GM walks away from stake in electric vehicle maker Nikola

Nikola Two Heavy Duty Truck
General Motors announced Monday, Nov. 30, that it will not close a deal that would have given the company 11% ownership of Nikola. In a separate statement, Nikola said it would continue the development of electric heavy-duty trucks. (Courtesy: Nikola)

NEW YORK — General Motors will not be taking a stake in the electric vehicle company Nikola, which announced Monday, Nov. 30, that it would scuttle one of its marquee vehicles, an electric and hydrogen-powered pickup that was to be called the Badger.

Shares of Nikola plunged 21% at the opening bell.

Nikola on Monday released updated terms between the companies for a supply agreement related to GM’s fuel-cell system, replacing an agreement signed in September. That deal would have given GM an 11% stake in Nikola.

The earlier agreement would have allowed Nikola to use GM’s new battery electric truck underpinnings for the Badger and its fuel cell and battery technology as well. But that is no longer part of the agreement.

With that end of the partnership now gone, Nikola said Monday that it will begin refunding deposits made by customers who wanted first dibs on the company’s pickup truck.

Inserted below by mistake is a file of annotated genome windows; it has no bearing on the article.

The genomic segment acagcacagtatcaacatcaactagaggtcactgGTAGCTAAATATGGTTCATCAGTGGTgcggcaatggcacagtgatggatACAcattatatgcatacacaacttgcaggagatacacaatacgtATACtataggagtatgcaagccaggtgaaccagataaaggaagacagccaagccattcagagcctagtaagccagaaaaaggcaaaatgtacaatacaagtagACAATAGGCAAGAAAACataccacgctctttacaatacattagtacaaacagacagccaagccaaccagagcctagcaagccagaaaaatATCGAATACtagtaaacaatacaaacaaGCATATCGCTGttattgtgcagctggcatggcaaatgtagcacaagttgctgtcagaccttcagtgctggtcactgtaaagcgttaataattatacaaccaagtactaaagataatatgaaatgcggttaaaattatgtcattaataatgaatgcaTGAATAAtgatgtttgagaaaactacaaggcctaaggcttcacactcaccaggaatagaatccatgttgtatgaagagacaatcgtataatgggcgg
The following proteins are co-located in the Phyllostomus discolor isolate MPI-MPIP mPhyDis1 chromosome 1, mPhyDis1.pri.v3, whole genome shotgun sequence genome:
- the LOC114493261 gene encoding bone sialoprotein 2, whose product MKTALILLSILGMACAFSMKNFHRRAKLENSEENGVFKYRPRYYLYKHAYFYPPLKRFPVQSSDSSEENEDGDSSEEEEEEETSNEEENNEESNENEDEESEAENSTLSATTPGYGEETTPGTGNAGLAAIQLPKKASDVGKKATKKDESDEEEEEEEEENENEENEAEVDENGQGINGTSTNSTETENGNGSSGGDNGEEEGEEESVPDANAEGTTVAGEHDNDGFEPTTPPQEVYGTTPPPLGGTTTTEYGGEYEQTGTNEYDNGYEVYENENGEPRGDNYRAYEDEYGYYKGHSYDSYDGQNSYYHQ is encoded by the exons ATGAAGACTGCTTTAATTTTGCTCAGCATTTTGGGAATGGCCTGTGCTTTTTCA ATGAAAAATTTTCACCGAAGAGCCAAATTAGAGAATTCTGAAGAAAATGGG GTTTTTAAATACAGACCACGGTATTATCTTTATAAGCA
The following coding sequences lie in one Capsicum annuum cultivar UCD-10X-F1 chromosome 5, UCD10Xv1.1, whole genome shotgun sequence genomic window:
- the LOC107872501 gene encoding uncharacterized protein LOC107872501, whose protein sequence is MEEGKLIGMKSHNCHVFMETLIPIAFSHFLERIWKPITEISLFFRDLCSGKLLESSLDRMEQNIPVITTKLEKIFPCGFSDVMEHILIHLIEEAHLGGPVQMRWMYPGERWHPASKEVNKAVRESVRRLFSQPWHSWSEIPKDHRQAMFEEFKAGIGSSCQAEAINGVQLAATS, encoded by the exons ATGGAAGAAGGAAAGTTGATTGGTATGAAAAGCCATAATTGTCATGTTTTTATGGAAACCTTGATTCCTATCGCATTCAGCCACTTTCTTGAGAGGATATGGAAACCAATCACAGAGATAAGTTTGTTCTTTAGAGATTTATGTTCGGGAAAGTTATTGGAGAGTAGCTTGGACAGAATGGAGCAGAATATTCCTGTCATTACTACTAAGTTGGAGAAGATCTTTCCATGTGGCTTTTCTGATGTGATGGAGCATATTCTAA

“In a nutshell, the signing of GM as a partner is a positive, but ultimately no ownership/equity stake in Nikola and the billions of R&D potentially now off the table is a major negative blow to the Nikola story,” said Wedbush analyst Dan Ives. “This went from a game-changer deal for Nikola to a good supply partnership, but nothing to write home about.”

However, there were tremors under the potential partnership in late September. GM cast doubt on whether the $2 billion partnership would close as scheduled, saying that discussions with Nikola were ongoing.

That announcement, which sent Nikola shares sliding, came just days after Nikola founder and Chairman Trevor Milton resigned after a Hindenburg Research, a company that’s betting Nikola stock will drop, accused Nikola of Fraud. Nikola denies the allegations and called them misleading.

Hindenburg said Nikola’s success was an “intricate fraud,” including a video showing a truck rolling downhill to give the impression it was cruising on a highway, and stenciling the words “hydrogen electric” on the side of a vehicle that was actually powered by natural gas.

The Securities and Exchange Commission and the Justice Department are reportedly investigating. GM has said it did proper due diligence before entering the partnership.

Nikola said Monday that its work on heavy trucks will continue. And GM will still be part of a global supply agreement that would integrate GM’s Hydrotec fuel-cell system into Nikola’s commercial semi-trucks.

“Heavy trucks remain our core business and we are 100% focused on hitting our development milestones to bring clean hydrogen and battery-electric commercial trucks to market,” said Nikola CEO Mark Russell.

Nikola is based in Phoenix.

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